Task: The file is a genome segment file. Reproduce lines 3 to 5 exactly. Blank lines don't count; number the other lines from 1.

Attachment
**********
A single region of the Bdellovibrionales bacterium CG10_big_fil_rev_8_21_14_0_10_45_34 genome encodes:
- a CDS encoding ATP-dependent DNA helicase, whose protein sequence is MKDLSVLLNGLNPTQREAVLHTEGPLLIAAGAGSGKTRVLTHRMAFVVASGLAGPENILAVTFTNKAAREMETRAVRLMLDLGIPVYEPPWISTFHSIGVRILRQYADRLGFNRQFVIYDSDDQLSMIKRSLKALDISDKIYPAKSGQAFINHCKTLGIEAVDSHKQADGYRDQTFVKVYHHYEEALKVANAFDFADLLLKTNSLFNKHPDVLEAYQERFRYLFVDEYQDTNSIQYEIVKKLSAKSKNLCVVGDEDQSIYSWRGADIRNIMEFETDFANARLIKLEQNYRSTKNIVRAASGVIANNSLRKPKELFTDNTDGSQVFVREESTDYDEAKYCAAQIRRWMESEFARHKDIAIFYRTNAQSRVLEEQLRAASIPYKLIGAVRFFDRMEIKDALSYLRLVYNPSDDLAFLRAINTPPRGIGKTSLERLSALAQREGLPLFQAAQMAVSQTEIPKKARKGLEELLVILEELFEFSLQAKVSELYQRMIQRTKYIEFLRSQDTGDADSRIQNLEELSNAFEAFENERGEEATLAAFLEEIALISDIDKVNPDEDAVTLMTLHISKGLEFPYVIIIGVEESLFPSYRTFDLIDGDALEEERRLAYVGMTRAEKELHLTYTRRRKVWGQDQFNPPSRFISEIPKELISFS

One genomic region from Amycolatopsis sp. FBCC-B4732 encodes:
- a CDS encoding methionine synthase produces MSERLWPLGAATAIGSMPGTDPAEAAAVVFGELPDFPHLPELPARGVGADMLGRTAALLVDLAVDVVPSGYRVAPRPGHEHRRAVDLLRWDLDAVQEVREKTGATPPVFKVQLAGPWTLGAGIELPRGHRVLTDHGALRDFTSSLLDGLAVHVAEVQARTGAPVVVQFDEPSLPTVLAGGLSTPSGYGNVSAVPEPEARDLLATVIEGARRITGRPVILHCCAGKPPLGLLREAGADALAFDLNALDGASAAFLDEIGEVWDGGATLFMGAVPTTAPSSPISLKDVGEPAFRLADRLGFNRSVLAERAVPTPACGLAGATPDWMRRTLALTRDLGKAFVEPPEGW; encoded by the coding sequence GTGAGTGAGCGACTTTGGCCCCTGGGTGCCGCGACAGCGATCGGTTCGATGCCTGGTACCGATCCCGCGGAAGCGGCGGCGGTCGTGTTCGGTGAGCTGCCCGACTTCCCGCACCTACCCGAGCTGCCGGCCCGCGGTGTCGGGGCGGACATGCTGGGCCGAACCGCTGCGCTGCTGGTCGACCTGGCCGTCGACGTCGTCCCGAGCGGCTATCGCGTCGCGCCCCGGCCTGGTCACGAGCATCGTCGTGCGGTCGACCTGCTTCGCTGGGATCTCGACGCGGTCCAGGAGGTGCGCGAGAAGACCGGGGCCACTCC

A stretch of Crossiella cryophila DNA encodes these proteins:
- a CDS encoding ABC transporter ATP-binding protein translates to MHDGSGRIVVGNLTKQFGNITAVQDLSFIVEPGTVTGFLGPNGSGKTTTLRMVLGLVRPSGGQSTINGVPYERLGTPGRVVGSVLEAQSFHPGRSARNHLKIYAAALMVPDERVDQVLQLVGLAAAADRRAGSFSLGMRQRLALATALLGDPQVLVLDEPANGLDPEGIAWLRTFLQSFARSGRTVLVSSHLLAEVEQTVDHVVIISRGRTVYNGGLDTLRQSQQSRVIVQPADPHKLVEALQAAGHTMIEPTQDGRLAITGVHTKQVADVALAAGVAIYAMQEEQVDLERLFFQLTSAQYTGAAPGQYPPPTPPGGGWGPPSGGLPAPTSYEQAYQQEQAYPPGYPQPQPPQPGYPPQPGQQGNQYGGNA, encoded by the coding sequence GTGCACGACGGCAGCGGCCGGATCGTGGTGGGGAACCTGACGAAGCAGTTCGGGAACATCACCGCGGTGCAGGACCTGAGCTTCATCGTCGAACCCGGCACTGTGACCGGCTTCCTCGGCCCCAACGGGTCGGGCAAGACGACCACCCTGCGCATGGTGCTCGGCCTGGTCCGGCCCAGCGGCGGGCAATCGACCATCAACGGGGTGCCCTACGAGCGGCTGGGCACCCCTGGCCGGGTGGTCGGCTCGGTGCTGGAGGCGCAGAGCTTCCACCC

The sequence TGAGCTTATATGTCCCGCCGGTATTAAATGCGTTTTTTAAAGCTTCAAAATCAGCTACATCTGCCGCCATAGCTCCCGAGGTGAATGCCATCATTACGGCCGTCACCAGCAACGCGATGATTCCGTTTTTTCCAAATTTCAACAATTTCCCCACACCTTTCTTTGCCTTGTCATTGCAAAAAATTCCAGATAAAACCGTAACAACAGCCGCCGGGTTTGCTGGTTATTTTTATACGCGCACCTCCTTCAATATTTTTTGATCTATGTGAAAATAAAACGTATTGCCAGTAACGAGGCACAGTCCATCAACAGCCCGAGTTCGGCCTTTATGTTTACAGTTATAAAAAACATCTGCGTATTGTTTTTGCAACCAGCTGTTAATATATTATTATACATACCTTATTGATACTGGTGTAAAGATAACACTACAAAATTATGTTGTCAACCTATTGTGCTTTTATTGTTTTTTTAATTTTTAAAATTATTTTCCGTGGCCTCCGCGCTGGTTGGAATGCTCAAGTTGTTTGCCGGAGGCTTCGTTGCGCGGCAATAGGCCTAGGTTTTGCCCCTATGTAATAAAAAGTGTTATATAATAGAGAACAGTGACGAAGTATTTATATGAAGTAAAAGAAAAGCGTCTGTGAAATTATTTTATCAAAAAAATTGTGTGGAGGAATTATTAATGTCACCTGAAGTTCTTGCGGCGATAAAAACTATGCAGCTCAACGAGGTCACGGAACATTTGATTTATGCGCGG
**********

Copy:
One genomic region from Amycolatopsis sp. FBCC-B4732 encodes:
- a CDS encoding methionine synthase produces MSERLWPLGAATAIGSMPGTDPAEAAAVVFGELPDFPHLPELPARGVGADMLGRTAALLVDLAVDVVPSGYRVAPRPGHEHRRAVDLLRWDLDAVQEVREKTGATPPVFKVQLAGPWTLGAGIELPRGHRVLTDHGALRDFTSSLLDGLAVHVAEVQARTGAPVVVQFDEPSLPTVLAGGLSTPSGYGNVSAVPEPEARDLLATVIEGARRITGRPVILHCCAGKPPLGLLREAGADALAFDLNALDGASAAFLDEIGEVWDGGATLFMGAVPTTAPSSPISLKDVGEPAFRLADRLGFNRSVLAERAVPTPACGLAGATPDWMRRTLALTRDLGKAFVEPPEGW; encoded by the coding sequence GTGAGTGAGCGACTTTGGCCCCTGGGTGCCGCGACAGCGATCGGTTCGATGCCTGGTACCGATCCCGCGGAAGCGGCGGCGGTCGTGTTCGGTGAGCTGCCCGACTTCCCGCACCTACCCGAGCTGCCGGCCCGCGGTGTCGGGGCGGACATGCTGGGCCGAACCGCTGCGCTGCTGGTCGACCTGGCCGTCGACGTCGTCCCGAGCGGCTATCGCGTCGCGCCCCGGCCTGGTCACGAGCATCGTCGTGCGGTCGACCTGCTTCGCTGGGATCTCGACGCGGTCCAGGAGGTGCGCGAGAAGACCGGGGCCACTCC

A stretch of Crossiella cryophila DNA encodes these proteins: